Tutor

I knew we shared a bond - the military!  I'm retired Air Force and that's where my IT background comes from - no color, no gender, no lower pay...  It was all equal there, depending on your rank!  Because I had such a wonderful military experience as a dependent and an officer, I often tell my students they ought to consider it as a career.  If nothing else, it's a great place to train and launch in any profession (nurses can outrank doctors in the military...Smiley Happy.

Valued Contributor

@Sandy_Keeter, I retired after 25 years as a 9S100, Scientific Applications Specialist, the career field nicknamed The Enlisted Scientists by the Air Force ISR Agency.  We did all of our own IT because we were often stationed at small monitoring and research detachments around the world where the support base was too far away.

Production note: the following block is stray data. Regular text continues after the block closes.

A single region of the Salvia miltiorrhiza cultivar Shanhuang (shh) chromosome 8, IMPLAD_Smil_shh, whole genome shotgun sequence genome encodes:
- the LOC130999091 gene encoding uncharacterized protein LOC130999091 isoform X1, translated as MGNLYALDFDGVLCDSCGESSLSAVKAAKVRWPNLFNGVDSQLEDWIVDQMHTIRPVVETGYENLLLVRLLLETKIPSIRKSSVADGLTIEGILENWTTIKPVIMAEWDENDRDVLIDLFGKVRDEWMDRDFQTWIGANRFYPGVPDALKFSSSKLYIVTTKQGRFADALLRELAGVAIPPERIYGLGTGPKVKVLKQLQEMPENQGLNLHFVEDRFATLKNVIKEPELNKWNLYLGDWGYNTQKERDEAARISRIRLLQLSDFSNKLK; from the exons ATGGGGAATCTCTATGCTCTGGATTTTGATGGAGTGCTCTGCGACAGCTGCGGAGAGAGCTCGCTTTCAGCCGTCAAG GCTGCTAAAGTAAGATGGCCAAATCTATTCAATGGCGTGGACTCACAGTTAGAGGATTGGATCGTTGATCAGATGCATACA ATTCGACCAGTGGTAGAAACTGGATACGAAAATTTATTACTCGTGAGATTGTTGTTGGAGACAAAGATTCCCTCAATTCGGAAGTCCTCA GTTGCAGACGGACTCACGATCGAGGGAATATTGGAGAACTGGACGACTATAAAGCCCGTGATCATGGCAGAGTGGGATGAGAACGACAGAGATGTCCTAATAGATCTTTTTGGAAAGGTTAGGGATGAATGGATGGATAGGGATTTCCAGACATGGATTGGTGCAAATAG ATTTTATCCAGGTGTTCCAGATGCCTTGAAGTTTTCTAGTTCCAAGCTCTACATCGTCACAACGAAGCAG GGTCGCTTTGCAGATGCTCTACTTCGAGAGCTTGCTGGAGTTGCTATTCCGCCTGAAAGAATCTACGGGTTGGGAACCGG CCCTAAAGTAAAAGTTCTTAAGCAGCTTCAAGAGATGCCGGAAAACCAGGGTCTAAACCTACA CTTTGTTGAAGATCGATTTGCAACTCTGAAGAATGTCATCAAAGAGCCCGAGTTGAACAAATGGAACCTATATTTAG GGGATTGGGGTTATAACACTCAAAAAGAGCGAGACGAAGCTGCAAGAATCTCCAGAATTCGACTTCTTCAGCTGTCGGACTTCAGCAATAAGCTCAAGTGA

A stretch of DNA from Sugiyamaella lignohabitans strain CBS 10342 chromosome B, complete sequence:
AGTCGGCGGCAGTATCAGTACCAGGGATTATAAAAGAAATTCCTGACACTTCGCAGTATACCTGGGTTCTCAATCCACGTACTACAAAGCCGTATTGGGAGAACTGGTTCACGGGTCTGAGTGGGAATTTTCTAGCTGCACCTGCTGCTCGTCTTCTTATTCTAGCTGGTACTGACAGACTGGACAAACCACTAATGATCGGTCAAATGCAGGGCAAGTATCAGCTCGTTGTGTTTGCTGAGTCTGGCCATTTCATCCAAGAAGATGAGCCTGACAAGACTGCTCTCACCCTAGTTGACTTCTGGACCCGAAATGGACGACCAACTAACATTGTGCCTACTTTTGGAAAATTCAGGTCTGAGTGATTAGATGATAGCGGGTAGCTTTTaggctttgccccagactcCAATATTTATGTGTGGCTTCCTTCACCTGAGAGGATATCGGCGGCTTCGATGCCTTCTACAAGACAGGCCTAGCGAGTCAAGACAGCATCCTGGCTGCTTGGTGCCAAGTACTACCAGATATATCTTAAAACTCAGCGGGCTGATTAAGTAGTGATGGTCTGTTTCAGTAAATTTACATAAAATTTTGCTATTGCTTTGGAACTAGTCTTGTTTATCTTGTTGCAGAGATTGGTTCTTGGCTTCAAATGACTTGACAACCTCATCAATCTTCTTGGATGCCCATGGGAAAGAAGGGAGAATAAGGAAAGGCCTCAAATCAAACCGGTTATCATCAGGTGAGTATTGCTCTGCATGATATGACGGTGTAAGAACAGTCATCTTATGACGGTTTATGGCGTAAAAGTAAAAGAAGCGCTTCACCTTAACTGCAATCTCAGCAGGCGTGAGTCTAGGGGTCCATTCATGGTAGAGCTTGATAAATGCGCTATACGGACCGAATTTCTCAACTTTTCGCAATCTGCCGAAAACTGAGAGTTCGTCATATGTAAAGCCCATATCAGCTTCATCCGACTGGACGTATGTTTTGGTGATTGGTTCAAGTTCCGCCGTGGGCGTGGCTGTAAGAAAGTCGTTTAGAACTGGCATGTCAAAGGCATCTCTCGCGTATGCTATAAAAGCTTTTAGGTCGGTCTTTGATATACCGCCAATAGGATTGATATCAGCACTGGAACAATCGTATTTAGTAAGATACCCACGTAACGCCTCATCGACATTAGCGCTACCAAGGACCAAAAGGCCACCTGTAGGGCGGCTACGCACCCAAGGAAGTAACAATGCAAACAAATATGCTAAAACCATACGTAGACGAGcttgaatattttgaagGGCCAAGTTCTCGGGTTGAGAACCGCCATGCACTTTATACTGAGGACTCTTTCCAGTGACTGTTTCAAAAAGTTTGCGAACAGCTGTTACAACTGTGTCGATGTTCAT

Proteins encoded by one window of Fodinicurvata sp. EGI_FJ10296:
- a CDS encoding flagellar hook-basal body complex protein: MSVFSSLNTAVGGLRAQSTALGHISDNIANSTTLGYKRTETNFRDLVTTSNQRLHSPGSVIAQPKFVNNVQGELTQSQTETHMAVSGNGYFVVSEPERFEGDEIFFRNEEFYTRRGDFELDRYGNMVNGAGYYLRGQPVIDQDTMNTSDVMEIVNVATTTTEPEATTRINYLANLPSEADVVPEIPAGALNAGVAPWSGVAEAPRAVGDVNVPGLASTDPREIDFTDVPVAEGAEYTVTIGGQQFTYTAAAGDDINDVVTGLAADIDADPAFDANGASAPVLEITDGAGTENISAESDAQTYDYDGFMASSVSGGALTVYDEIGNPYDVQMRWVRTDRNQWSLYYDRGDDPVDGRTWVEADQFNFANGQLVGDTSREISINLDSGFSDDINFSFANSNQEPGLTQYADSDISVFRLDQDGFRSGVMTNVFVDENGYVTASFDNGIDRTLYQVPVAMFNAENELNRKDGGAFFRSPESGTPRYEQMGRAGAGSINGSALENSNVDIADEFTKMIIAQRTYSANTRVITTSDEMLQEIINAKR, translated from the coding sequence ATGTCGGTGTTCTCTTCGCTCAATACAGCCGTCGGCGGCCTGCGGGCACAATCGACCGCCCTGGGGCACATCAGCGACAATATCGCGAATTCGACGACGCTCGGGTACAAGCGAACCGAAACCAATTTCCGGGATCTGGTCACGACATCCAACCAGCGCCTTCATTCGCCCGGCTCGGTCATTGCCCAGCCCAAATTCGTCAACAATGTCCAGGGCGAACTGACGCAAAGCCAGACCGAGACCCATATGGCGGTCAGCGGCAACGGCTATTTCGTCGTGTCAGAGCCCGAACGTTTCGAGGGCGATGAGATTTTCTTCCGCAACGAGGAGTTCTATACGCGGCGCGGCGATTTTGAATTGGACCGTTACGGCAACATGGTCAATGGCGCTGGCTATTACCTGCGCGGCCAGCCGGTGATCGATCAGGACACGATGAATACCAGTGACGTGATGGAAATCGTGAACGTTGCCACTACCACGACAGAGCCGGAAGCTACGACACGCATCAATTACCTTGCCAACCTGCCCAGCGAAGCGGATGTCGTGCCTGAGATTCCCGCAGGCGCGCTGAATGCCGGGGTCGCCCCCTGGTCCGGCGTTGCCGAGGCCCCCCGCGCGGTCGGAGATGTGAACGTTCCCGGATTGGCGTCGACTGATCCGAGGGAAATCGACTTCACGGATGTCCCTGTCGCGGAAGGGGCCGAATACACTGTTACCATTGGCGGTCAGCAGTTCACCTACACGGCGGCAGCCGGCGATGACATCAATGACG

Enlistment is a great way for someone to gain experience and earn a degree, whether through Tuition Assistance or later through the G.I. Bill.  I often recommend it to those who are not already dedicated to a specific path.

Contributor

I have always been in male dominating fields, starting in Entomology. There were not many males! Then I progressed to Computer Science with a BS and MS. There weren't many females there either. 

 

My industry experience of eighteen years was as a programmer/analyst and consultant. I found there were more female analysts then males typically. Males dominated in the programming arena. 

Valued Contributor

I don't know if this is truly germane to our discussion, but I just discovered this fascinating paper while I was digging up data for a training briefing I'm giving in the morning to our Admission staff: